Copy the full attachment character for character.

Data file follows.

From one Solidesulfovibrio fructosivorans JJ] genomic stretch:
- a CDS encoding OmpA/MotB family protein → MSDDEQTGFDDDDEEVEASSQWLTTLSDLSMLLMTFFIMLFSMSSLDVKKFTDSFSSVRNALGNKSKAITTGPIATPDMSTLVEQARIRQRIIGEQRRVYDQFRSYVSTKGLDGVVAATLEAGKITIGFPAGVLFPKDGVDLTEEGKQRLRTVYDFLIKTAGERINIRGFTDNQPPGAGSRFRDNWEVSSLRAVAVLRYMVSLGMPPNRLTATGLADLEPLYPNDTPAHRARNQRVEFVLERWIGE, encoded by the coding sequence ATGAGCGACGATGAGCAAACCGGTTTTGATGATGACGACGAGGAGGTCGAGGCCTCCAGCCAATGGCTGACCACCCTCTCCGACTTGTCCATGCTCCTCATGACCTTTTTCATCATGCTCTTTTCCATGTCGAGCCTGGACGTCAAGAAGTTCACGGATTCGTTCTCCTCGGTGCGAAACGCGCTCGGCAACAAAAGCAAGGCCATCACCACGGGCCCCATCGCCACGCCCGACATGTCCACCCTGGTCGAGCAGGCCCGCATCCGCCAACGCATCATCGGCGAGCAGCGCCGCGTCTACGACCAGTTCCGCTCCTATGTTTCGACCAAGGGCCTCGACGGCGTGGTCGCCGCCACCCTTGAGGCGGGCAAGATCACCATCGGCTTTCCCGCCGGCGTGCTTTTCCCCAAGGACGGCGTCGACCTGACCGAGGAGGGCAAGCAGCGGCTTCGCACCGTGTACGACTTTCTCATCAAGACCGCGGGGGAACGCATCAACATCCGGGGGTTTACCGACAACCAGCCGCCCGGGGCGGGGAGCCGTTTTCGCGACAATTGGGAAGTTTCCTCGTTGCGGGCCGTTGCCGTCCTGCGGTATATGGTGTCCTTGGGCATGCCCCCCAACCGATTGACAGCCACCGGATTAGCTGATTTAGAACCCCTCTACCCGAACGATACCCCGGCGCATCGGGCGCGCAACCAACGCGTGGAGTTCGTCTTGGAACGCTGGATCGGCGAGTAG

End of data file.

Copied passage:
From one Solidesulfovibrio fructosivorans JJ] genomic stretch:
- a CDS encoding OmpA/MotB family protein → MSDDEQTGFDDDDEEVEASSQWLTTLSDLSMLLMTFFIMLFSMSSLDVKKFTDSFSSVRNALGNKSKAITTGPIATPDMSTLVEQARIRQRIIGEQRRVYDQFRSYVSTKGLDGVVAATLEAGKITIGFPAGVLFPKDGVDLTEEGKQRLRTVYDFLIKTAGERINIRGFTDNQPPGAGSRFRDNWEVSSLRAVAVLRYMVSLGMPPNRLTATGLADLEPLYPNDTPAHRARNQRVEFVLERWIGE, encoded by the coding sequence ATGAGCGACGATGAGCAAACCGGTTTTGATGATGACGACGAGGAGGTCGAGGCCTCCAGCCAATGGCTGACCACCCTCTCCGACTTGTCCATGCTCCTCATGACCTTTTTCATCATGCTCTTTTCCATGTCGAGCCTGGACGTCAAGAAGTTCACGGATTCGTTCTCCTCGGTGCGAAACGCGCTCGGCAACAAAAGCAAGGCCATCACCACGGGCCCCATCGCCACGCCCGACATGTCCACCCTGGTCGAGCAGGCCCGCATCCGCCAACGCATCATCGGCGAGCAGCGCCGCGTCTACGACCAGTTCCGCTCCTATGTTTCGACCAAGGGCCTCGACGGCGTGGTCGCCGCCACCCTTGAGGCGGGCAAGATCACCATCGGCTTTCCCGCCGGCGTGCTTTTCCCCAAGGACGGCGTCGACCTGACCGAGGAGGGCAAGCAGCGGCTTCGCACCGTGTACGACTTTCTCATCAAGACCGCGGGGGAACGCATCAACATCCGGGGGTTTACCGACAACCAGCCGCCCGGGGCGGGGAGCCGTTTTCGCGACAATTGGGAAGTTTCCTCGTTGCGGGCCGTTGCCGTCCTGCGGTATATGGTGTCCTTGGGCATGCCCCCCAACCGATTGACAGCCACCGGATTAGCTGATTTAGAACCCCTCTACCCGAACGATACCCCGGCGCATCGGGCGCGCAACCAACGCGTGGAGTTCGTCTTGGAACGCTGGATCGGCGAGTAG